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Cranberries: Cooking, Baking, Vitamins, Minerals, Weight-loss and Antioxidants

Updated on October 4, 2014

What comes to mind when you think of cranberries? I'm willing to bet that, amongst the first associations you come up with, turkey, cranberry sauce, cranberry juice, Christmas and Thanksgiving are pretty high up on your list. This attractive little red berry, not sweet but a culinary and nutritional marvel, belongs to the genus vaccinium and the family Ericaceae. It is grown largely in the Northern Hemisphere.



In folk medicine the cranberry is famous with respect to the treatment of urinary tract infections and the prevention of such, and the juice aisles in your local supermarket are almost certainly stocked to the gills with cartons of it (and often at a rather steep price since it became the alternative therapy automatic choice for such problems, as with the fresh berries). But remember, if you have an infection of any kind then your doctor is the first place to go for advice and treatment. Personally antibiotics are still my foremost preference when it comes to infections (although I'm happy to drink cranberry juice in the hope that it will act as a preventative)!



At Christmas and during other festivities, the consumption of turkey is almost unthinkable if it isn't accompanied by lashings of cranberry sauce. Easy to find commercially made, there are also plenty of recipes out there if you fancy having a go at making your own. Why not have a culinary adventure?



Cranberries!

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Are there useful or interesting nutrients to be found in your jar of cranberry sauce or carton of cranberry and blueberry juice? Raw cranberries contain zero grams of fat per one hundred and ten gram portion (which is surely potentially great news for slimmers!), and five grams of fiber. Useful to know if you're making sauce! Its Vitamin C and manganese content is also notable.[4]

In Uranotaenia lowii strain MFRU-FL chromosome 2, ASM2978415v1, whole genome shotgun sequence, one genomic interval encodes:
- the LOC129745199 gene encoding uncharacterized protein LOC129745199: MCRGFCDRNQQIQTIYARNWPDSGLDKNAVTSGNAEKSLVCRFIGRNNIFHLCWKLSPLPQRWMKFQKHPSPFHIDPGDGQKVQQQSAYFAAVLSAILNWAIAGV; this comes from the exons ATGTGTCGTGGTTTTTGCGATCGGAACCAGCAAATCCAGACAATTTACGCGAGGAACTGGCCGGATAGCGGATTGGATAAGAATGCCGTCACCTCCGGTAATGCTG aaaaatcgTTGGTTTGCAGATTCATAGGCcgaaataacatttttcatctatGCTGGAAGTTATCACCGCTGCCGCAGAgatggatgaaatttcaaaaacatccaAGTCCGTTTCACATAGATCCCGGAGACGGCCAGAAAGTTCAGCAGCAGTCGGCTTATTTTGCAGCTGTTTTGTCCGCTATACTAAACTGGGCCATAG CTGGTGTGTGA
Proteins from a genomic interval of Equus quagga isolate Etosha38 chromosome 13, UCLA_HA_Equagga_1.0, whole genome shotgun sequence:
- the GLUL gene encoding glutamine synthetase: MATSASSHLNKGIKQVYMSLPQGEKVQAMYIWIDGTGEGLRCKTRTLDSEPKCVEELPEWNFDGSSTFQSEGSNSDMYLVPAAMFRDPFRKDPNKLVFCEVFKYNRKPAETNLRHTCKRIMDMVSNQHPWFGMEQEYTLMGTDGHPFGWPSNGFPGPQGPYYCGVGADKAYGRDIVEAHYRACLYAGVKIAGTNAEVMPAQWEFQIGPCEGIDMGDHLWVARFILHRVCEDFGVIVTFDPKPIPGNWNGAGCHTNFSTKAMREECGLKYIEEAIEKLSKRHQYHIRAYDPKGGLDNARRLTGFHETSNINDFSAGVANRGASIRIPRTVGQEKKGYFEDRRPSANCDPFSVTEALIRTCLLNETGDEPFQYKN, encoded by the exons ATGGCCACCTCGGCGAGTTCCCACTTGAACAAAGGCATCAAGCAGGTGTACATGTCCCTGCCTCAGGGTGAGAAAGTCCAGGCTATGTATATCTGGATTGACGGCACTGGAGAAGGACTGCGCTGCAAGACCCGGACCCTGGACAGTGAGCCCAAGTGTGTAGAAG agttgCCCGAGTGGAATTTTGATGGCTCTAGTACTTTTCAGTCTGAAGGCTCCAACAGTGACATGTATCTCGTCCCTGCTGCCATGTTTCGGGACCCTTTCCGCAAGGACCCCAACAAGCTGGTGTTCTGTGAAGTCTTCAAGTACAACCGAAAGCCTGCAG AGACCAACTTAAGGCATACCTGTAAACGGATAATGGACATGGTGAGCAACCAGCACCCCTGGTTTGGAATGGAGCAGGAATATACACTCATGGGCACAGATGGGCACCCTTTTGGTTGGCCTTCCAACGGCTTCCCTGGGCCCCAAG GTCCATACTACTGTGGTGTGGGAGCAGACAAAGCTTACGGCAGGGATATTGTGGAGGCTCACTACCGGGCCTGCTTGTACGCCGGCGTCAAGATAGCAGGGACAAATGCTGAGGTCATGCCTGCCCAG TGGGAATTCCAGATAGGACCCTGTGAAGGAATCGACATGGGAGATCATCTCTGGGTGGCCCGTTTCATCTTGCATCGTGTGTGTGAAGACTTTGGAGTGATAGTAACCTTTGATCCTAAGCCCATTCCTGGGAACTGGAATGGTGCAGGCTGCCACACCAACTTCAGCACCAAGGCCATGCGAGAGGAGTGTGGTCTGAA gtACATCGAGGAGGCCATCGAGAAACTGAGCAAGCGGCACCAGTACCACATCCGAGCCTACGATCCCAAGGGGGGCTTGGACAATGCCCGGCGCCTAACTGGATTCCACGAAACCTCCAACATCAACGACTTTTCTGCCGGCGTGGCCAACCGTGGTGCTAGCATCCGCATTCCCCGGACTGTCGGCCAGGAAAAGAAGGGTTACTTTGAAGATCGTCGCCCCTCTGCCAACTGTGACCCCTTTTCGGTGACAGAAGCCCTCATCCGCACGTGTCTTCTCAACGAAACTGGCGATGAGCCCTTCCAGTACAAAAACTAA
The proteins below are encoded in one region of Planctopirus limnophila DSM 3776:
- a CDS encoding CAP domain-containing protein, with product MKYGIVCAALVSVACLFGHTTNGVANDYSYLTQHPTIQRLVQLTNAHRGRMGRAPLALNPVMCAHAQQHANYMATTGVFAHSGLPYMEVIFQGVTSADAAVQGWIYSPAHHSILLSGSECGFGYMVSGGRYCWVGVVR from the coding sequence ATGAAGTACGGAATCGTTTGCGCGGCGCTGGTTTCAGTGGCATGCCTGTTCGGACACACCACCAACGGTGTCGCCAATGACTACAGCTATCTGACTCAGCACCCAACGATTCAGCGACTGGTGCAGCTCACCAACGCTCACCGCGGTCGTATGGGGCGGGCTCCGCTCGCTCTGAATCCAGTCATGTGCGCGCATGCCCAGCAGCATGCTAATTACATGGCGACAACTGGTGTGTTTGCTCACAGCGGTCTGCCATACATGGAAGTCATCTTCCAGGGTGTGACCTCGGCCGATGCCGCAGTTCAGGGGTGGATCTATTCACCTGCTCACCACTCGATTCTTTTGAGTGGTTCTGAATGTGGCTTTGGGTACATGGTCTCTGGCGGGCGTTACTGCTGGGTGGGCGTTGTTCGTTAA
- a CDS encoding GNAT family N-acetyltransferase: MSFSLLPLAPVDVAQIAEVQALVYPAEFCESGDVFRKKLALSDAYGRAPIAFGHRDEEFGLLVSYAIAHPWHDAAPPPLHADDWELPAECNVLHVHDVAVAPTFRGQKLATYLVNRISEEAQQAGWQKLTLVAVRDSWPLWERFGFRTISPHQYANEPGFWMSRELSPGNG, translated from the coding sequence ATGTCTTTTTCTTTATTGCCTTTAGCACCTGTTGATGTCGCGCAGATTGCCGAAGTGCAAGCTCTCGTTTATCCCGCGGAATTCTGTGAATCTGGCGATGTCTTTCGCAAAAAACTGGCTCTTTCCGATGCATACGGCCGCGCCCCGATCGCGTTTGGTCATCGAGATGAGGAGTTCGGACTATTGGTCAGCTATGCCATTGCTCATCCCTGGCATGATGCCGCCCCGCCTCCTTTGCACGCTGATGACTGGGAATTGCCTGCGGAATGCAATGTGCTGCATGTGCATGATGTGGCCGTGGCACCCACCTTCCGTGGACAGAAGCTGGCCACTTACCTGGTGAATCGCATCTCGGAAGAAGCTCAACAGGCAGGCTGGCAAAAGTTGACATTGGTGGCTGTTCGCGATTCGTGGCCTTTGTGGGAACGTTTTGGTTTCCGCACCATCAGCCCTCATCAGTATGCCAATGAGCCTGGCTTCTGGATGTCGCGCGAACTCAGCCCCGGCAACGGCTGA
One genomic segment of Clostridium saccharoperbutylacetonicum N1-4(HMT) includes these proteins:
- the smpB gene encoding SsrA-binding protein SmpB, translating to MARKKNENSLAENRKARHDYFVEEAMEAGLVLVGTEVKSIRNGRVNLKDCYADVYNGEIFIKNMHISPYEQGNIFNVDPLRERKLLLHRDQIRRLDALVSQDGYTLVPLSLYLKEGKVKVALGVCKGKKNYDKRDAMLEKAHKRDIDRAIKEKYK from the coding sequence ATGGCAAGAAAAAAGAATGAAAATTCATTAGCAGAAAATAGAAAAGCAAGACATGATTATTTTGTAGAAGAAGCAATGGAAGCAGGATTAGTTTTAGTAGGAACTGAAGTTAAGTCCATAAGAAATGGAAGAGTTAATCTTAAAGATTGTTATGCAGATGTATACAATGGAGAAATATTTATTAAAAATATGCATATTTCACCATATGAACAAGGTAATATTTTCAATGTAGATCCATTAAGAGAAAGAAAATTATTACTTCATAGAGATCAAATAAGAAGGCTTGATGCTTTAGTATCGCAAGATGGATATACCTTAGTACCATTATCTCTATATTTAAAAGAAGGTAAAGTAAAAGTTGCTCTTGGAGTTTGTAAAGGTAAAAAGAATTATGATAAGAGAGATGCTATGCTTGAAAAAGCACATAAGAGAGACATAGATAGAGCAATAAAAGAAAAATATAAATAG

In terms of antioxidants and other phytonutrients, do cranberries contain any interesting chemicals? A 2006 study by Duthie et al suggests that there are doubts about the antioxidant capacities demonstrated in vitro by cranberry juice translating to ameliorating effects regarding cancerous cell changes and heart disease.[2]


What can you make if you're planning on cooking with cranberries or adding them to your diet? Certainly the aforementioned sauce is a great option, providing a tangy accompaniment to savoury dishes, or a lovely no-prep sauce for icecream or pie. Other alternatives include cranberry muffins, cranberry cookies, cranberry stuffing for fowl and cheese flavoured with cranberries. There are lots more options out there! Why not try adding cranberries to your diet soon and see what variety and benefits they can offer?



References


[1] Vinson, J.A., Bose, P, Proch, J., Al Kharrat, H., Samman, N. 'Cranberries and Cranberry Products: Powerful in Vitro, ex Vivo, and in Vivo Sources of Antioxidants'. Journal of Agricultural Food Chemistry. 56:14; 2008, pp. 5884-5891.


[2] Duthie, S.J., Jenkinson, A. McE., Crozier, A., Mullen, w., Pine, L., Kyle, J., Yap, L.S., Christen, P., Duthie, G.G. 'The effects of cranberry juice consumption on antioxidant status and biomarkers relating to heart disease and cancer in healthy human volunteers'. European Journal of Nutrition. 45:2; 2006, pp. 113-126.


[3] Elias, T., Elias, T.S., Dykeman, P.A. 'Edible Wild Plants: A North American Field Guide to Over 200 Natural Foods'. New York; Sterling Publishing Co., Inc.: 1982, p. 163.


[4] Nutritiondata. 'Cranberries, raw'. Nutritiondata website. 2009. Available at <http://nutritiondata.self.com/facts/fruits-and-fruit-juices/1875/2> Accessed on 18/10/2010.

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